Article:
The stunning rock formations at Pinnacles National Monument once formed part of a volcano the size of Mt. St. Helens. This ancient volcano loomed over Southern California and, in the past 22 million years, it has migrated at a rate of ~1 inch per year north along the San Andreas Fault. Today, its eroded flanks lie 50 miles south of Gilroy — conveniently accessible by Caltrain for the weekend bike camper.
Trip at a glance
Route: Amtrak and Caltrain will put you within dayride distance of Pinnacles. The South San Francisco Krebs Cycle map will get you there. Possible access points:
- Adventure-lite: Transferring to the Amtrak bus and biking from King City (~30 miles northeast to Pinnacles)
- Adventure: Taking Amtrak train to San Jose (~70 miles southeast to Pinnacles) or the Caltrain to Gilroy (~50 miles due south to Pinnacles). From Amtrak, this route is actually quite flat and boring through the exurbs south of San Jose. I rather recommend the 50 mile option from Gilroy. However, check the Caltrain schedule, as it does not run to Gilroy on the weekends.
- Adventure/Epic: Amtrak to Salinas and take the unpaved, overland route (~50 miles east via La Gloria Rd).
Water and food is scarce along all of these routes. Fill up where you can.
Be aware that Hwy 146 is not a throughway between east and west sides of the park. A dirt trail connects the two segments, but bikes are not allowed on trails inside the park. A friend was fined $200 for walking her bike on the trail! Your nearest option for an east-to-west passage in the park is the unpaved La Gloria Road.
Season: Fall, winter and spring. It’s hotter’n hell in the summer! Pinnacles lies inland, in the central coast ranges just east of the Salinas Valley. Without the moderating effect of the ocean, diurnal temperature swings can be significant. During my trip in the first week of January, a frost-bitten night in the teens was followed by 70 degree short-shorts weather. This spectacular preserve of central coast chaparral bursts into bloom during the spring wildflower season.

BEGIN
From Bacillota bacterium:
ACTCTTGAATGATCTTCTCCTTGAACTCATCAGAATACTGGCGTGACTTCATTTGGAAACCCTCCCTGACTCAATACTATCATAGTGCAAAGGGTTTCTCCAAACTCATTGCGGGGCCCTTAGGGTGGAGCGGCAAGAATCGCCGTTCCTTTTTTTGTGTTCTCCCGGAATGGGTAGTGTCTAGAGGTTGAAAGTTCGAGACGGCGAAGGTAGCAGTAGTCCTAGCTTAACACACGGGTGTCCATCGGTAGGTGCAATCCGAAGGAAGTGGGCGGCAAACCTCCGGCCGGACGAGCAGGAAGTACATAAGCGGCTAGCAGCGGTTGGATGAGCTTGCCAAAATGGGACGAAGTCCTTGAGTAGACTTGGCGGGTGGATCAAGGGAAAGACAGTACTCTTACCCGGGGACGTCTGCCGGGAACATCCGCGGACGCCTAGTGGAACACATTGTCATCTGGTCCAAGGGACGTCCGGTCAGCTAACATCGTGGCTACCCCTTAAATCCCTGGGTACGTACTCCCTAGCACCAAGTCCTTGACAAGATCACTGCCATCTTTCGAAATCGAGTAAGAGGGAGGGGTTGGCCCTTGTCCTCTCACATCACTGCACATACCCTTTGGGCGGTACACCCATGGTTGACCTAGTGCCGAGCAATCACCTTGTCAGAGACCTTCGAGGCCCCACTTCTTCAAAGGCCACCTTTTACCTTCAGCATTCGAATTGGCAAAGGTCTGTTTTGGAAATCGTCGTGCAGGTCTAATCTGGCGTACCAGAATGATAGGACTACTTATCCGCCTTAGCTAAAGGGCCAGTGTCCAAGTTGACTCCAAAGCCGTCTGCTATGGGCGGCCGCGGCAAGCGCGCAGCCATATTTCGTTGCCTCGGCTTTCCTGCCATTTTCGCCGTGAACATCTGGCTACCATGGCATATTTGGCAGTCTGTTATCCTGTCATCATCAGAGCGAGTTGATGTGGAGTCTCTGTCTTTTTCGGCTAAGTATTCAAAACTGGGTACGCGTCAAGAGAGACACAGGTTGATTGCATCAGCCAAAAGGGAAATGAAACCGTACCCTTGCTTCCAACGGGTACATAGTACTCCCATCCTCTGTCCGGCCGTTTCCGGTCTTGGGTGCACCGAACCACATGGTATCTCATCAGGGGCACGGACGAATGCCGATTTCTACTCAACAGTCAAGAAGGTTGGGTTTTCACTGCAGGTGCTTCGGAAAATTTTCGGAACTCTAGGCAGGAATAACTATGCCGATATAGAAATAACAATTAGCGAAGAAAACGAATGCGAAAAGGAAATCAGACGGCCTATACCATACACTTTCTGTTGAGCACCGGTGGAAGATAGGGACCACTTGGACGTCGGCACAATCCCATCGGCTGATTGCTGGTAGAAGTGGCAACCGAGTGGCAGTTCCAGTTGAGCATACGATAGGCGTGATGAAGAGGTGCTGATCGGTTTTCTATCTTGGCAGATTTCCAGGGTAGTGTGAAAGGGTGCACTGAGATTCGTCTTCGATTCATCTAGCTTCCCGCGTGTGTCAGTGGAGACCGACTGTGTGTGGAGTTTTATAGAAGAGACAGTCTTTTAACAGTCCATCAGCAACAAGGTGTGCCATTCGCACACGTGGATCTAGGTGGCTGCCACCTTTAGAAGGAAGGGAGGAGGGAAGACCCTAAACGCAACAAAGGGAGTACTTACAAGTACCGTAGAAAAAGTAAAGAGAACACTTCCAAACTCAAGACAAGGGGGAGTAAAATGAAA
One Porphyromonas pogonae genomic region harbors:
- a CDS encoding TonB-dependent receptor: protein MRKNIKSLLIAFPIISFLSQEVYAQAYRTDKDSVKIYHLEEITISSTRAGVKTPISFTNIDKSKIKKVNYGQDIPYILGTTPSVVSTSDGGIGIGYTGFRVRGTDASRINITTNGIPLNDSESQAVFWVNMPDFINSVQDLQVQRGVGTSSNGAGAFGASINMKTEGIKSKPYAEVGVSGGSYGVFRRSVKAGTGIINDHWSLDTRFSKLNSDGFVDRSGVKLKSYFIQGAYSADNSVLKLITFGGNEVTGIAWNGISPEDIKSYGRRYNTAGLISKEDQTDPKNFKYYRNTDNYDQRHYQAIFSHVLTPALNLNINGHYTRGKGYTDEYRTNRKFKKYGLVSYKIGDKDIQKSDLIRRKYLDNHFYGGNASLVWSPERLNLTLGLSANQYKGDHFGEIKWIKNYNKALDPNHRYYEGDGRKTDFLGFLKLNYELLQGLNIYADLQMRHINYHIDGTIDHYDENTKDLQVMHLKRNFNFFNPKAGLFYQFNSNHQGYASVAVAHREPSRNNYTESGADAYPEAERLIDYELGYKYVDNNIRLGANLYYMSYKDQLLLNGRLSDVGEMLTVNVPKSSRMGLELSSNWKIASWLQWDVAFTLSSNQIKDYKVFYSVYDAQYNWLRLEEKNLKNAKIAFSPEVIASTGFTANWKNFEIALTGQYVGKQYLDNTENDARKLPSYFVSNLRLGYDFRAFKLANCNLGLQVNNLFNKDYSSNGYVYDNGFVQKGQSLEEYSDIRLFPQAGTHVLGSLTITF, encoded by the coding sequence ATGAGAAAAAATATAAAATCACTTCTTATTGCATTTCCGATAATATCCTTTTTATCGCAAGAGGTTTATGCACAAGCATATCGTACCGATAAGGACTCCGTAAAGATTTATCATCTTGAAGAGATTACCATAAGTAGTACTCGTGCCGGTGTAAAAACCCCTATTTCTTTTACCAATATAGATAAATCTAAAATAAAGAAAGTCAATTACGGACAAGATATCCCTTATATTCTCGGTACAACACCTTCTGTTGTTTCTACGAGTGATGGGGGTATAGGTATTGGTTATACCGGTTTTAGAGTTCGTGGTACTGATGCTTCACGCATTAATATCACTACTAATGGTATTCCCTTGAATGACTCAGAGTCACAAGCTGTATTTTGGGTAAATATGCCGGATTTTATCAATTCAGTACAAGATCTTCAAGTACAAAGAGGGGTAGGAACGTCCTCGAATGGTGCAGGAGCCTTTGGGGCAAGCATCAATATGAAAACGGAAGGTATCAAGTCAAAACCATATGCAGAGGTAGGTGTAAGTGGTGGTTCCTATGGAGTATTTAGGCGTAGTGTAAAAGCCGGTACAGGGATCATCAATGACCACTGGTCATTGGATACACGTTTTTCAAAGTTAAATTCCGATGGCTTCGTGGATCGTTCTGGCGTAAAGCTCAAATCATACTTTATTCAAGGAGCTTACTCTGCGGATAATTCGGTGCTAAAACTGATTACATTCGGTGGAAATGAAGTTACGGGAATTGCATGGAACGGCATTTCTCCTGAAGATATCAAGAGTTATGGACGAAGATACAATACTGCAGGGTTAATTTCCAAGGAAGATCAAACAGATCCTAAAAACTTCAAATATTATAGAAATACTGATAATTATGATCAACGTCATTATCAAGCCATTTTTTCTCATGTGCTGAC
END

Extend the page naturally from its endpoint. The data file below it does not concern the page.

Camping: The Pinnacles campground is located on the east side of the park. Tent spots can fill up on the weekends so be sure to make a reservation. There is running water, bathrooms, picnic tables and fire rings. The campground store stocks chips, cheese dip and frozen burritos, as well as bundles of almond wood. Curiously, a swimming pool beckons from behind the camp store…
Geological Adventures: Pinnacles is best experienced as a 3 day bike camping trip, with 2 days of riding and one day of hiking (or rock climbing!) in between. Bring a headlamp to explore the talus caves at Pinnacles. These were formed by giant boulders falling down and getting stuck in narrow slot canyons. Check the park website for seasonal closures due to flooding or bat mating season. For the ultimate human powered adventure, pack your climbing gear onto the bike and take advantage of the park’s climbing and bouldering routes.
5 thoughts on “Bike to Hike: Pinnacles National Monument”
Hey Ginger! I am headed down here this weekend for a Amtrak to Merced, bike to Mercey hot springs to Pinnacles and home trip. I am trying to decide the best route from Pinnacles. The options are to go to King City and Amtrak train/bus home, or over La Gloria road to Salinas. Have you ridden La Gloria? I’m curious how the road is and if there are places to camp along it. Thanks!
Hi Kelly, I have not ridden La Gloria myself. When I was camping in Pinnacles, a trio had come over La Gloria on road bikes, but I think they had a hard time with some walking. It looks like a well-maintained dirt track; I’d wager if you have time and fattish tires, it would be a good and not-unreasonable adventure route!
Did you leave your bike(s) at a/the campground while hiking?
Yup! Just locked them up.
Yes, locked it up in camp, I believe there are bike racks by the store.